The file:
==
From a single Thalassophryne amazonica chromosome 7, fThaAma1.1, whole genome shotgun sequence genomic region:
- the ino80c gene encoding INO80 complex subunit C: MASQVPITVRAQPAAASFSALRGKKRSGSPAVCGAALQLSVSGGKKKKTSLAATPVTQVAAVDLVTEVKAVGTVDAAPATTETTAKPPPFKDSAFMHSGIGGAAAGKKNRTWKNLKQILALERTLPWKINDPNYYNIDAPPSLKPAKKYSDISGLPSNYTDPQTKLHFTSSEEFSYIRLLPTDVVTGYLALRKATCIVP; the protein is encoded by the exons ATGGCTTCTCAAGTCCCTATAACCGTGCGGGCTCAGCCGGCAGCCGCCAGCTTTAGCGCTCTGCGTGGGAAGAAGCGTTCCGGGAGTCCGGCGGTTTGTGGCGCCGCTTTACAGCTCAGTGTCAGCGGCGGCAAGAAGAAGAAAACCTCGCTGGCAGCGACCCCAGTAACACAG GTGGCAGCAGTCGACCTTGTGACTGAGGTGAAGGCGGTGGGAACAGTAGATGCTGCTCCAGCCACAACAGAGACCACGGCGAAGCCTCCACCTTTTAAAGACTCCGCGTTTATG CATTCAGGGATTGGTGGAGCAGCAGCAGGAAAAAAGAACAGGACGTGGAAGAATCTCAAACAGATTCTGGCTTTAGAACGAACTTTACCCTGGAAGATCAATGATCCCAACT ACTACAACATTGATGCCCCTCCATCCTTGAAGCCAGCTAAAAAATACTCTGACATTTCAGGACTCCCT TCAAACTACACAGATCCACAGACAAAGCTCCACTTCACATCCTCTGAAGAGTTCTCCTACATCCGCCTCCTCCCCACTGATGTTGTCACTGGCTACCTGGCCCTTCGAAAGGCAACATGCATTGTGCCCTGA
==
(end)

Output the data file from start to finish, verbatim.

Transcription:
From a single Thalassophryne amazonica chromosome 7, fThaAma1.1, whole genome shotgun sequence genomic region:
- the ino80c gene encoding INO80 complex subunit C: MASQVPITVRAQPAAASFSALRGKKRSGSPAVCGAALQLSVSGGKKKKTSLAATPVTQVAAVDLVTEVKAVGTVDAAPATTETTAKPPPFKDSAFMHSGIGGAAAGKKNRTWKNLKQILALERTLPWKINDPNYYNIDAPPSLKPAKKYSDISGLPSNYTDPQTKLHFTSSEEFSYIRLLPTDVVTGYLALRKATCIVP; the protein is encoded by the exons ATGGCTTCTCAAGTCCCTATAACCGTGCGGGCTCAGCCGGCAGCCGCCAGCTTTAGCGCTCTGCGTGGGAAGAAGCGTTCCGGGAGTCCGGCGGTTTGTGGCGCCGCTTTACAGCTCAGTGTCAGCGGCGGCAAGAAGAAGAAAACCTCGCTGGCAGCGACCCCAGTAACACAG GTGGCAGCAGTCGACCTTGTGACTGAGGTGAAGGCGGTGGGAACAGTAGATGCTGCTCCAGCCACAACAGAGACCACGGCGAAGCCTCCACCTTTTAAAGACTCCGCGTTTATG CATTCAGGGATTGGTGGAGCAGCAGCAGGAAAAAAGAACAGGACGTGGAAGAATCTCAAACAGATTCTGGCTTTAGAACGAACTTTACCCTGGAAGATCAATGATCCCAACT ACTACAACATTGATGCCCCTCCATCCTTGAAGCCAGCTAAAAAATACTCTGACATTTCAGGACTCCCT TCAAACTACACAGATCCACAGACAAAGCTCCACTTCACATCCTCTGAAGAGTTCTCCTACATCCGCCTCCTCCCCACTGATGTTGTCACTGGCTACCTGGCCCTTCGAAAGGCAACATGCATTGTGCCCTGA